I also got my haircut. Yeah, it’s humid here like the belly of a hippo. I think I am going to go real short in the spring and for the summer…I am just hoping that I survive the summer heat and humidity. People have asked me what the humidity is like: it’s Tanzania, Florida ain’t got nothin’ on this, kind of humid…looking forward to the summer. “Ha-ha-ha” al a James Early Jones.
Ah, yes, my colleagues and I decided we have to have a party since one of our colleagues was returning to Viet Nam. We decided to have a big ol’ BBQ over at one colleague’s place. It was a great time, but a bit different than at home. We were primarily in their front yard and near “patio doors.” I quote those because they were like our patio doors, except they step in and out of the garden, which was their front yard, about 10”x10”. We set up three good-sized grills and at first I wondered why we needed three…well, we only ended up using two of them any way. We, the women, got the food prepared in the house and once it was all sliced up for the grill, we went outside where the men were trying…emphasis on trying…to start a fire. It was funny…a scene from around the world. Of course I had to take pictures. Once they were able to get the charcoal (real charcoal, not briquets or something) with some help from the women and kids, we started grilling stuff. I have noticed that all of the meat are sliced small and thin and have wondered why. Well, I am slowly realizing that it is because it takes more energy to cook thick meat—something that is very expensive here in whatever form. It was also good news since as we put food on the grill everyone just kind of crowds around and grabs at stuff they think is done. It was funny, and made me think if creating a Monty Python skit about human crows—ok so that’s just my mind working away on a scene that was not familiar to me!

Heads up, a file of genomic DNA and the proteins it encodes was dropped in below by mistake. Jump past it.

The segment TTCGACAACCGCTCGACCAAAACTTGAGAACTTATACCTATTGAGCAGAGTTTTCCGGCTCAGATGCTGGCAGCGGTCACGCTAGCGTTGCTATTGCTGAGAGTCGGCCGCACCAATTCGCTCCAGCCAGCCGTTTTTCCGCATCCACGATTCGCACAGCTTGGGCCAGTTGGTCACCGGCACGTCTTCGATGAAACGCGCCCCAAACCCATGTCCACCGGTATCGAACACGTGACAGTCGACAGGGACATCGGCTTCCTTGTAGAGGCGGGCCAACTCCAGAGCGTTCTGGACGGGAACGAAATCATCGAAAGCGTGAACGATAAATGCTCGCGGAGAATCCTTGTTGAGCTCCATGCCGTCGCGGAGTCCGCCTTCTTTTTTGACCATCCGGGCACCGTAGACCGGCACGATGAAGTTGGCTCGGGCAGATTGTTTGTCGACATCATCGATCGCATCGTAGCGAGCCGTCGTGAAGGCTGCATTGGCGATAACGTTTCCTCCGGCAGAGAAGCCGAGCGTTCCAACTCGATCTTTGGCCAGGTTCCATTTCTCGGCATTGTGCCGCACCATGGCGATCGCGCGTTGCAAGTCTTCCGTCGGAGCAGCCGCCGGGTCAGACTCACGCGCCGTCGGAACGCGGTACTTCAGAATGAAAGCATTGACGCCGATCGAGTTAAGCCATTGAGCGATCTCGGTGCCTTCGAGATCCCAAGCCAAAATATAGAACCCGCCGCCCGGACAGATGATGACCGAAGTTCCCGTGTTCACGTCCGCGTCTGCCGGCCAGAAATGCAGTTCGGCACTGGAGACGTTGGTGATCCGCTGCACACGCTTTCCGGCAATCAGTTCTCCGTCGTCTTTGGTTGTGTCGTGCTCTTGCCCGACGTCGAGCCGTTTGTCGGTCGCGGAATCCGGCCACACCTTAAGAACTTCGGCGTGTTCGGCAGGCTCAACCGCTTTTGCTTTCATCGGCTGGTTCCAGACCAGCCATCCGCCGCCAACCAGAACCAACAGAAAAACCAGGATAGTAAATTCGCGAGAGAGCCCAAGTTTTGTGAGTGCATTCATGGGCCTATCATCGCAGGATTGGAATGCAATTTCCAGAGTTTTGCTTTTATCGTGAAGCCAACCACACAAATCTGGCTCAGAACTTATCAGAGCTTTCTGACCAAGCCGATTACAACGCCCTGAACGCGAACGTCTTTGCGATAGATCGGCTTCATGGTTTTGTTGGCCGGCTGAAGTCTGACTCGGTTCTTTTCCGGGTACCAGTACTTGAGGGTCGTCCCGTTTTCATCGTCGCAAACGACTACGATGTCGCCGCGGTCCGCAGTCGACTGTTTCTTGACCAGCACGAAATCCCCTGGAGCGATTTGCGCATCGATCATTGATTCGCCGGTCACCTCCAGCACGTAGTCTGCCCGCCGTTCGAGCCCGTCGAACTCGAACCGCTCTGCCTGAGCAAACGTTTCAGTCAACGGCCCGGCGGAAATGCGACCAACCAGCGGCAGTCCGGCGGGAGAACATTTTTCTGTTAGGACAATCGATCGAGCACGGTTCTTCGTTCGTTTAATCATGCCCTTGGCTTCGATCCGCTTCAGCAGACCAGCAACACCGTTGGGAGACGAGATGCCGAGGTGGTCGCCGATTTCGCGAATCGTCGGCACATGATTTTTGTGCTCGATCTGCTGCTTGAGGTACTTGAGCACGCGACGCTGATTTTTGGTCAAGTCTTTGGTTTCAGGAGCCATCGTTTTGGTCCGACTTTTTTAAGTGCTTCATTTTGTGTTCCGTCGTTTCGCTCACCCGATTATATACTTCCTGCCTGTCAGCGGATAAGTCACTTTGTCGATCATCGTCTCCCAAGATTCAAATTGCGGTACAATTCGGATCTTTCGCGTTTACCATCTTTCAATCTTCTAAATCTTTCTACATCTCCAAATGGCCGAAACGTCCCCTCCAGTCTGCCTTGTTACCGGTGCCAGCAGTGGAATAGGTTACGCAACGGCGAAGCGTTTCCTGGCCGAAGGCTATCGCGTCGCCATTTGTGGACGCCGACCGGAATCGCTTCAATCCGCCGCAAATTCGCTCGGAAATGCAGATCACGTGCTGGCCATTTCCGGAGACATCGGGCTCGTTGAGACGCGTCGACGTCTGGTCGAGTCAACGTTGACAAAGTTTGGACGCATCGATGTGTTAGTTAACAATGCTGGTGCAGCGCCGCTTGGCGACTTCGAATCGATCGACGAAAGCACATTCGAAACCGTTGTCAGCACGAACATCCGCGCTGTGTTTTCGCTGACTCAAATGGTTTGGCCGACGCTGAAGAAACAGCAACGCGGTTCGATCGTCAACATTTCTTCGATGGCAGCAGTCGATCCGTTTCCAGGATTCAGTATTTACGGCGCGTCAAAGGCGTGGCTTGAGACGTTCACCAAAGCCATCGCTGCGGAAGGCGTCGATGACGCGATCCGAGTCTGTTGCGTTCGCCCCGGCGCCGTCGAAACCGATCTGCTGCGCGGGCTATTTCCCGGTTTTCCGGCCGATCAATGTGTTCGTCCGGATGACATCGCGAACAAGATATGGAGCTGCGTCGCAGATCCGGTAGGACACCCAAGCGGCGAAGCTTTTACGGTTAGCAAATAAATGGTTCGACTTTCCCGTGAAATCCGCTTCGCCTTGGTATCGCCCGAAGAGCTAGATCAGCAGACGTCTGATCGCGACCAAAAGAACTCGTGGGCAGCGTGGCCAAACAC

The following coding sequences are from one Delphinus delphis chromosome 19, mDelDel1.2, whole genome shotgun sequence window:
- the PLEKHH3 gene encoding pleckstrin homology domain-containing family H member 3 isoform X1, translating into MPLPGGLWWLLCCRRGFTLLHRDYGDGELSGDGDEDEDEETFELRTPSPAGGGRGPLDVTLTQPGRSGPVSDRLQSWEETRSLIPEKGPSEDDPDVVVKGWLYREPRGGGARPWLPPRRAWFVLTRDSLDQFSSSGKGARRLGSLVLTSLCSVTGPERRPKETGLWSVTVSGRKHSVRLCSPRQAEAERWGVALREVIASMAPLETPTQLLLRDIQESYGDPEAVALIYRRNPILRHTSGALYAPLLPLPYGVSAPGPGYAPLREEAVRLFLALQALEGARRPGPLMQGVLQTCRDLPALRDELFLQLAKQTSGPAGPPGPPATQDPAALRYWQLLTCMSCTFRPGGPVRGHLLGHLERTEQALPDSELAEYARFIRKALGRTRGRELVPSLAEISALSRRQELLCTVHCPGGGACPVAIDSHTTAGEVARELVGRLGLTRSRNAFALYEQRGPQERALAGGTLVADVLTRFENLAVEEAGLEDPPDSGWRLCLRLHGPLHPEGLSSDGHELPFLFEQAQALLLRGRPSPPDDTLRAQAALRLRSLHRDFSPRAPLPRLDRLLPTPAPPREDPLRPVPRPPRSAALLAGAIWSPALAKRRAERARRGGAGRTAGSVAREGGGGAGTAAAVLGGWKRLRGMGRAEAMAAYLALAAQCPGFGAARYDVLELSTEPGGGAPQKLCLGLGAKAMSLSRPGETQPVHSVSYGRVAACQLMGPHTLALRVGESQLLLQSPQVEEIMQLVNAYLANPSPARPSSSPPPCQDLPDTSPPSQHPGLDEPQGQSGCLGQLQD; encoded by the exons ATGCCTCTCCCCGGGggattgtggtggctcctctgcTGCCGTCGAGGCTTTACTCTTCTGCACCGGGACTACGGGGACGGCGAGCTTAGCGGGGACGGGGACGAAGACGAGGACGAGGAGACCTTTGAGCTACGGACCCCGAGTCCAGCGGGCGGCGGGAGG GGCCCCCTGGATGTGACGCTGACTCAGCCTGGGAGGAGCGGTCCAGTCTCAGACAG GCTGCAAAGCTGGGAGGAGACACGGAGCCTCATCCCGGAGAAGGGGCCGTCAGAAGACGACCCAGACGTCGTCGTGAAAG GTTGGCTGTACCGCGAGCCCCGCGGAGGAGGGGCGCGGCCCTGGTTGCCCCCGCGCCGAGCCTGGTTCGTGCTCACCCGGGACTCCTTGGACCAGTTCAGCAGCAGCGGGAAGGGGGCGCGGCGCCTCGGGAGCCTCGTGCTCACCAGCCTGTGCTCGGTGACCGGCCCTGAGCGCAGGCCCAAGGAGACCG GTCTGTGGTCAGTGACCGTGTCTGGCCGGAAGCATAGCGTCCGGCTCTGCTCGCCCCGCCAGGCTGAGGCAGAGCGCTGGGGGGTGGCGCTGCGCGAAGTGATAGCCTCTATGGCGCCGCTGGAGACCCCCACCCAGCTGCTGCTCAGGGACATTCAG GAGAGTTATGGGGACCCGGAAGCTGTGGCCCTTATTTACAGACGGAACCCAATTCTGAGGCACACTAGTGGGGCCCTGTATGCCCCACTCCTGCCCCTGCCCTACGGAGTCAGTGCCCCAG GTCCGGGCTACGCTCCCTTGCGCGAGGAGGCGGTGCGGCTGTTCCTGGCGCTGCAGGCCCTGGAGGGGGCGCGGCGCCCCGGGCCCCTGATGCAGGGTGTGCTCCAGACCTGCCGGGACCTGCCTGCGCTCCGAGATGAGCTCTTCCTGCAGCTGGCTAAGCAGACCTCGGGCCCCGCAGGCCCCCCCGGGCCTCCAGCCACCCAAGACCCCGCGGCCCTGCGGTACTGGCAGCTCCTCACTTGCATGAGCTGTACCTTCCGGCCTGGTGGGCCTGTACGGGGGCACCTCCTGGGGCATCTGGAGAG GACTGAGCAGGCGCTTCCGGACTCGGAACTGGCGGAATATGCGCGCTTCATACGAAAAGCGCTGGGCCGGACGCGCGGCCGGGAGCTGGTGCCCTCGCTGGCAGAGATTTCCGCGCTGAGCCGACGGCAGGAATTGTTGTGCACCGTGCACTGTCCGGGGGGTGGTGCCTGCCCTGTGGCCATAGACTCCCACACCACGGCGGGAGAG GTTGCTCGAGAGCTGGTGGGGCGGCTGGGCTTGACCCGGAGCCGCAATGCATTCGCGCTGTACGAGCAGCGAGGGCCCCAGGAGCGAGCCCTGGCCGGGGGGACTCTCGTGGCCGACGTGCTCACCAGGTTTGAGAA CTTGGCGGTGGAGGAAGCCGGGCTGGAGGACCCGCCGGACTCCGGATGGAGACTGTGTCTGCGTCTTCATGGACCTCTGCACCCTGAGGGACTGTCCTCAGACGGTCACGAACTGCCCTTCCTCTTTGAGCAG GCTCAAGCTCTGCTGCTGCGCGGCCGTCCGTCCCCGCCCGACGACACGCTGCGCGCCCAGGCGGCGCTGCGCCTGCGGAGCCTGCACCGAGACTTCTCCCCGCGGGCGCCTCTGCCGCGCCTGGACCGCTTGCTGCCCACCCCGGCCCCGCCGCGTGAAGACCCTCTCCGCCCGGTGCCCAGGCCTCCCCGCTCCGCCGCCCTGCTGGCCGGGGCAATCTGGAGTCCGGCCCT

One thing that I noticed that seemed very Japanese, as I’d imagine, is that at one point, most of the women were inside handing the food out the sliding doors and passing drinks out and empty cups in and the such. Then those who were tending the BBQs were passing them food from there. Not a bad deal since it was cooler and out of the sun in the house, but the space of the doorway is so small and your meal depends on the wills of others. Still, it struck me as a unique action.
At one point, we ran out of charcoal, so two colleagues along with the kids ran to the store. They were gone quite a while and of course without charcoal we just sat around talking and the such. At one point, one poor colleague from China shifted on the little table that I was afraid of sitting at, at it collapsed with her legs pinned in it—all of the food slid onto her and the ground. Oh, it was a mess. Fortunately, I was next to her and she is small, so I was able to help pull her upright and that allowed her legs to come out of between the table and the seat where they were being leveraged and pinched by her body weight. She was fine, probably with some bruises, but I think she was so embarrassed she just wanted people to forget that it happened. She also kept apologizing for breaking the table, more than I could imagine someone doing at home. Probably a cultural difference…I’m guessing maybe more so Japanese than Chinese.
Once the folks getting charcoal returned we ate ourselves silly and just stopped at some point. Of course, we were nearly ready to send out a search party since they had been gone for so long. During that time, one colleague started playing catch with the kids in the street. They were all having a great time. A bunch of the guys, including the German visitor, all took turns playing catch.